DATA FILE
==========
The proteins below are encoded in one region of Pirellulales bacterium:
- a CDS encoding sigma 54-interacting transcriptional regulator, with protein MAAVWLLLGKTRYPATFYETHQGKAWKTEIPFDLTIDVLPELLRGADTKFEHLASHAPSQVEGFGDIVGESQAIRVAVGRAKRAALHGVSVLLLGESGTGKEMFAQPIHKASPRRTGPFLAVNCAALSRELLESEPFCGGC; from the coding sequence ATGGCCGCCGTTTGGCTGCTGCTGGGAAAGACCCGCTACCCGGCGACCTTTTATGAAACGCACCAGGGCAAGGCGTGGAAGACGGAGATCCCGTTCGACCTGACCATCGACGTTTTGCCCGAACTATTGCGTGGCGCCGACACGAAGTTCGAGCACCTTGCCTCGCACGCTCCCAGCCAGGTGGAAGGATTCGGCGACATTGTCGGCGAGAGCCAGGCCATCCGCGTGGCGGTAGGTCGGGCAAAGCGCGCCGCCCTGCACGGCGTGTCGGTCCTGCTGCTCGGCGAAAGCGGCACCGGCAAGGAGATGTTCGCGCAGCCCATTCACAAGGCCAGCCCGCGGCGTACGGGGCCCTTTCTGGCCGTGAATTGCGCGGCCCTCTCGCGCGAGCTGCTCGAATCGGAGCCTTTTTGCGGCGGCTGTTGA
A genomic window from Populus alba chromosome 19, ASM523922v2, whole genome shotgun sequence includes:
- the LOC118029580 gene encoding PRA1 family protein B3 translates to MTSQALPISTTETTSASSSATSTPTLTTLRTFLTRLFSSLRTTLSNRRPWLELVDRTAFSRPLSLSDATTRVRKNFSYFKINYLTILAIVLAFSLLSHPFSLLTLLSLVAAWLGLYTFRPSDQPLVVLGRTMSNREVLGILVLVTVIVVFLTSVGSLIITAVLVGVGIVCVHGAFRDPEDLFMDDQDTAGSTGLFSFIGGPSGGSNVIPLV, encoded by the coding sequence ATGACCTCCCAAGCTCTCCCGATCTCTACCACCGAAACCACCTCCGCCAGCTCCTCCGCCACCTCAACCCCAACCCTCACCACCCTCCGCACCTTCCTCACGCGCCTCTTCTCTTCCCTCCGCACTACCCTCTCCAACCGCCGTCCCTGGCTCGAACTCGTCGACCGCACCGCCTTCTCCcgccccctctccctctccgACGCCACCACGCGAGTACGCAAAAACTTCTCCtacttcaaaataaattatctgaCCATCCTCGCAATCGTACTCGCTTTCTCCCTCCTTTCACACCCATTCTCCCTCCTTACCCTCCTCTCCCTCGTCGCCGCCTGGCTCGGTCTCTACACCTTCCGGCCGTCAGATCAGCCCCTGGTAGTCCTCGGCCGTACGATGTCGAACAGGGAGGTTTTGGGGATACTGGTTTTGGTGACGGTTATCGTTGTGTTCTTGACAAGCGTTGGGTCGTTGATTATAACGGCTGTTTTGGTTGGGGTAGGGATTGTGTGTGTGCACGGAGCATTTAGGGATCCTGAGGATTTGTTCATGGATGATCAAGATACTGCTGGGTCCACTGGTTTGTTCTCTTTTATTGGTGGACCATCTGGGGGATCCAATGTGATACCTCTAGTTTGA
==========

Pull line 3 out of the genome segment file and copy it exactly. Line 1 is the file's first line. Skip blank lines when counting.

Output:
A genomic window from Populus alba chromosome 19, ASM523922v2, whole genome shotgun sequence includes: